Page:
- Operant Conditioning – most clearly demonstrated in the work of B.F. Skinner (1904-1900). Skinner identified learning as having three distinct stages:
- The stimulus with which the learner is confronted (S)
- The behaviour which this stimulus elicits from the learner (B)
- The reinforcement which follows this behaviour (R )
Favourable results for the learner, known as positive reinforcement, increase the likelihood of the behaviour happening at some time in the future. Unfavourable results, known as negative reinforcement, decrease the likelihood of the behaviour occurring in the future (Skinner 1972).
The effectiveness of this approach for teaching practitioners has been questioned (Howard, 2004, p.64). The Behaviourist approach does, however, remain a strongly held view, for it seems self-evident that a great deal of learning is initiated by external stimuli which call for responses, and that society confirms or denies the validity of those responses. (Rogers, 2002 p.89).
Some behaviourist ideas underpin other learning theories. The stimulus and response idea is contained in other theories in different forms. The stimulus can be regarded as material provided by the teacher with the reward being teacher feedback. For success with this approach, teachers must present material in a stimulating manner and give positive feedback to students.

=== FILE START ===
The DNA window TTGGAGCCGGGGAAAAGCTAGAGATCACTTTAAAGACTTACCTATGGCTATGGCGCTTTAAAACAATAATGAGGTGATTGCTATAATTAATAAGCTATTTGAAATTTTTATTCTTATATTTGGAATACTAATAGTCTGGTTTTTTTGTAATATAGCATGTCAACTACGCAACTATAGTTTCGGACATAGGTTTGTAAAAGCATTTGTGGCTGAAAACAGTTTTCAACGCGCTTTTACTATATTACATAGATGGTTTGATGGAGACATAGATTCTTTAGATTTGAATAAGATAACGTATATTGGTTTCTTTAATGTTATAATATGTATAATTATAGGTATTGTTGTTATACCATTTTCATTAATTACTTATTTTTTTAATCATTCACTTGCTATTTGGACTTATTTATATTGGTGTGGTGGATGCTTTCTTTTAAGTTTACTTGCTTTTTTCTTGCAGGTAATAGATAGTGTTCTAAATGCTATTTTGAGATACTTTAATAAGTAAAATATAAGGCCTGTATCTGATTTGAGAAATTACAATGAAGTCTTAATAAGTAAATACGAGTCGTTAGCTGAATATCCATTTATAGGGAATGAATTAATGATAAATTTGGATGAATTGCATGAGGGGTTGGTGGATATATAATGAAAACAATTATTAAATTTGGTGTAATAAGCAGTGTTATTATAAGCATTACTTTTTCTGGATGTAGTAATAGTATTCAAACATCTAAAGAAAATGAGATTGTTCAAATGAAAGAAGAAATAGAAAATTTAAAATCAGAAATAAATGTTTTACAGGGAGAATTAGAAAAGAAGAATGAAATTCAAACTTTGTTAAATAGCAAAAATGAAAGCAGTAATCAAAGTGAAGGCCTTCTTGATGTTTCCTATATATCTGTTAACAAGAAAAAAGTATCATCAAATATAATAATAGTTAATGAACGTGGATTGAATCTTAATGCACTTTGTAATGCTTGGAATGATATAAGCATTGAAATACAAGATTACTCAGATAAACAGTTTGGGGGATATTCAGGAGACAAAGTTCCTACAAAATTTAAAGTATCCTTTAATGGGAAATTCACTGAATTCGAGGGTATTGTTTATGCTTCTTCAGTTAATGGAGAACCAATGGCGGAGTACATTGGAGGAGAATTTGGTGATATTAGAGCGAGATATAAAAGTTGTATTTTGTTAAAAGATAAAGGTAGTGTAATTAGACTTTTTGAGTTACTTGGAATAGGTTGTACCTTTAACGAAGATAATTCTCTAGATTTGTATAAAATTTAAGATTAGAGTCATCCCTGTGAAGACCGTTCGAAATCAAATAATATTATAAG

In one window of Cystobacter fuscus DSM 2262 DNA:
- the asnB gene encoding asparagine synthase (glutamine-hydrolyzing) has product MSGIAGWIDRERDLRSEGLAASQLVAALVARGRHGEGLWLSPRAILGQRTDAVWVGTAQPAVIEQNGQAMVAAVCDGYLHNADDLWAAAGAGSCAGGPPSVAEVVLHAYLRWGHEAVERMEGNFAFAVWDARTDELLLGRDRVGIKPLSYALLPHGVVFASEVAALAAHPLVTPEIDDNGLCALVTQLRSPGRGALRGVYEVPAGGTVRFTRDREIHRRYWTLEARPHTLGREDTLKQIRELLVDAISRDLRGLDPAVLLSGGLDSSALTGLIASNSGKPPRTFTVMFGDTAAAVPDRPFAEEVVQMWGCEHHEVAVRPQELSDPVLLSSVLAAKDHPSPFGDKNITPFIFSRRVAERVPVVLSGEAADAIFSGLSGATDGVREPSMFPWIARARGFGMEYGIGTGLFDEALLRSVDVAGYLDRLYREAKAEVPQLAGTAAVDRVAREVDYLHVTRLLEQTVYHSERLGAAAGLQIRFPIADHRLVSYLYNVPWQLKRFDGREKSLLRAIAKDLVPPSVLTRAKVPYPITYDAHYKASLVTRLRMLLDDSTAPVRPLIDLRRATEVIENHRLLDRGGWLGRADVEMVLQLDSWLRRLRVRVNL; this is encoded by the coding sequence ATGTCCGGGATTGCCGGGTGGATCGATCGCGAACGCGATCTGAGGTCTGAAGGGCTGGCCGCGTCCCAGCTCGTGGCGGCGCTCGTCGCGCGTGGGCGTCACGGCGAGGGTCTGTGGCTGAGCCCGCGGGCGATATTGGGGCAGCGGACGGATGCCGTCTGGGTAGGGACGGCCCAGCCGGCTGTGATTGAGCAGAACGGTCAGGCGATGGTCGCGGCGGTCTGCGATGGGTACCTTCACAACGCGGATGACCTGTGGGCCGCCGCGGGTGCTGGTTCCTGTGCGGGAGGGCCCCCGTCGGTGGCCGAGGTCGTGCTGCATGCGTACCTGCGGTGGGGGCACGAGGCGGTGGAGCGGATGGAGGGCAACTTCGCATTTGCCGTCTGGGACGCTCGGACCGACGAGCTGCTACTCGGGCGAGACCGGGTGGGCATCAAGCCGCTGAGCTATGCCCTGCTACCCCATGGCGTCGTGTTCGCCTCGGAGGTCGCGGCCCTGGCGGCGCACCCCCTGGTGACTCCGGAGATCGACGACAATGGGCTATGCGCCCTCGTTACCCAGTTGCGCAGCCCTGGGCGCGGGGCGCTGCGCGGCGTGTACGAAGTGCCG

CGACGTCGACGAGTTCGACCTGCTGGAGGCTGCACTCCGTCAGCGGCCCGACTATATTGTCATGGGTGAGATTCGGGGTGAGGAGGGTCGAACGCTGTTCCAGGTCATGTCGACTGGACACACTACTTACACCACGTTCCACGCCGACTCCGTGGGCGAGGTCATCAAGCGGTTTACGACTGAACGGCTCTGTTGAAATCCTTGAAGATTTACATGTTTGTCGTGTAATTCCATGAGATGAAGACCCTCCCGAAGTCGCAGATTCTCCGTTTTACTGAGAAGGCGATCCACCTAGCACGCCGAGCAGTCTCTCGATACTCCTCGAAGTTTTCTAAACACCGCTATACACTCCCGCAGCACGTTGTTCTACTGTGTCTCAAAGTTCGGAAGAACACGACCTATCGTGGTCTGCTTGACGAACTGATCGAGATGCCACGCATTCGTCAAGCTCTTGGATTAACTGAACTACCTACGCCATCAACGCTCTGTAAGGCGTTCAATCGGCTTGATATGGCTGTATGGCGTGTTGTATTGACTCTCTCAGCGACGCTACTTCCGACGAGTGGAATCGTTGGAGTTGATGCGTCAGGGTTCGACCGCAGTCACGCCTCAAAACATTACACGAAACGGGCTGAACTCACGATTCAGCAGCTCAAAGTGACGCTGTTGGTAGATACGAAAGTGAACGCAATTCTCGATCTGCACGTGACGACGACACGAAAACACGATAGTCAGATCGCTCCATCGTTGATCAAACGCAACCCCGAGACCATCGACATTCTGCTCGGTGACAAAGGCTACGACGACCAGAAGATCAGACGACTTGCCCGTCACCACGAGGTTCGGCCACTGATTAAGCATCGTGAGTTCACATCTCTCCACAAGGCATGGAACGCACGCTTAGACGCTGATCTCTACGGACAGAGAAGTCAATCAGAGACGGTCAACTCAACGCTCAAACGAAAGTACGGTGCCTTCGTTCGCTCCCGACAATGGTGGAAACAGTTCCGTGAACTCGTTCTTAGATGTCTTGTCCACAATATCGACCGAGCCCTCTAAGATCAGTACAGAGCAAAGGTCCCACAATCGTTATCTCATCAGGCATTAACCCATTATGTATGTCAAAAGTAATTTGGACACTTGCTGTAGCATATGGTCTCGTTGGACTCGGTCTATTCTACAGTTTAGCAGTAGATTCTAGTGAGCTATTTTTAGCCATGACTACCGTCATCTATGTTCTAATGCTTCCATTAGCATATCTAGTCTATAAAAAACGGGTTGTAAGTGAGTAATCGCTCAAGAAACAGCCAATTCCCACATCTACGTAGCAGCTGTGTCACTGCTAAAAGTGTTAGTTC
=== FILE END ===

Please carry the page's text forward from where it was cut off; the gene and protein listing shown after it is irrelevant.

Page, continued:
Constructivism can be traced back to the work of the Immanuel Kant, the Enlightenment philosopher. In ‘Critique of Pure Reason’ (Kant, 1929) he argued that meaningful experiences which we would today regard as learning come about as the result of an interaction between the world and the mind. He challenged the view of the time that learning is a passive process over which the learner has no control.